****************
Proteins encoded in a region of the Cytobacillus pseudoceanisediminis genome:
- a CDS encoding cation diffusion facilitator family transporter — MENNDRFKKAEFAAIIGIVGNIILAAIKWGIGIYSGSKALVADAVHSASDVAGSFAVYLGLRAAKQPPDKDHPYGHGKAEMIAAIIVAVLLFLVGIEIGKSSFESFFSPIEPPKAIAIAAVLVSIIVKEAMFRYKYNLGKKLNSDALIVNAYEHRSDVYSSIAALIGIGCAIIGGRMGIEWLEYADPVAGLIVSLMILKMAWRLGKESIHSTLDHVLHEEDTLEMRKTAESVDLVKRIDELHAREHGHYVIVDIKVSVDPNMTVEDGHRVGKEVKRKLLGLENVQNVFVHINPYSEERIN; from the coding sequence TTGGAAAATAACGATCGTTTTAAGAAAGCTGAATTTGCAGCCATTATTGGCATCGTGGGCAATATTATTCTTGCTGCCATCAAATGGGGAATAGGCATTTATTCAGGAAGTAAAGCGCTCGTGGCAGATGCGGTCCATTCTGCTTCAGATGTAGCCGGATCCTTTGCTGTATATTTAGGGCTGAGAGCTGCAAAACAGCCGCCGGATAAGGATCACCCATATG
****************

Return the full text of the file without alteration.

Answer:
Proteins encoded in a region of the Cytobacillus pseudoceanisediminis genome:
- a CDS encoding cation diffusion facilitator family transporter — MENNDRFKKAEFAAIIGIVGNIILAAIKWGIGIYSGSKALVADAVHSASDVAGSFAVYLGLRAAKQPPDKDHPYGHGKAEMIAAIIVAVLLFLVGIEIGKSSFESFFSPIEPPKAIAIAAVLVSIIVKEAMFRYKYNLGKKLNSDALIVNAYEHRSDVYSSIAALIGIGCAIIGGRMGIEWLEYADPVAGLIVSLMILKMAWRLGKESIHSTLDHVLHEEDTLEMRKTAESVDLVKRIDELHAREHGHYVIVDIKVSVDPNMTVEDGHRVGKEVKRKLLGLENVQNVFVHINPYSEERIN; from the coding sequence TTGGAAAATAACGATCGTTTTAAGAAAGCTGAATTTGCAGCCATTATTGGCATCGTGGGCAATATTATTCTTGCTGCCATCAAATGGGGAATAGGCATTTATTCAGGAAGTAAAGCGCTCGTGGCAGATGCGGTCCATTCTGCTTCAGATGTAGCCGGATCCTTTGCTGTATATTTAGGGCTGAGAGCTGCAAAACAGCCGCCGGATAAGGATCACCCATATG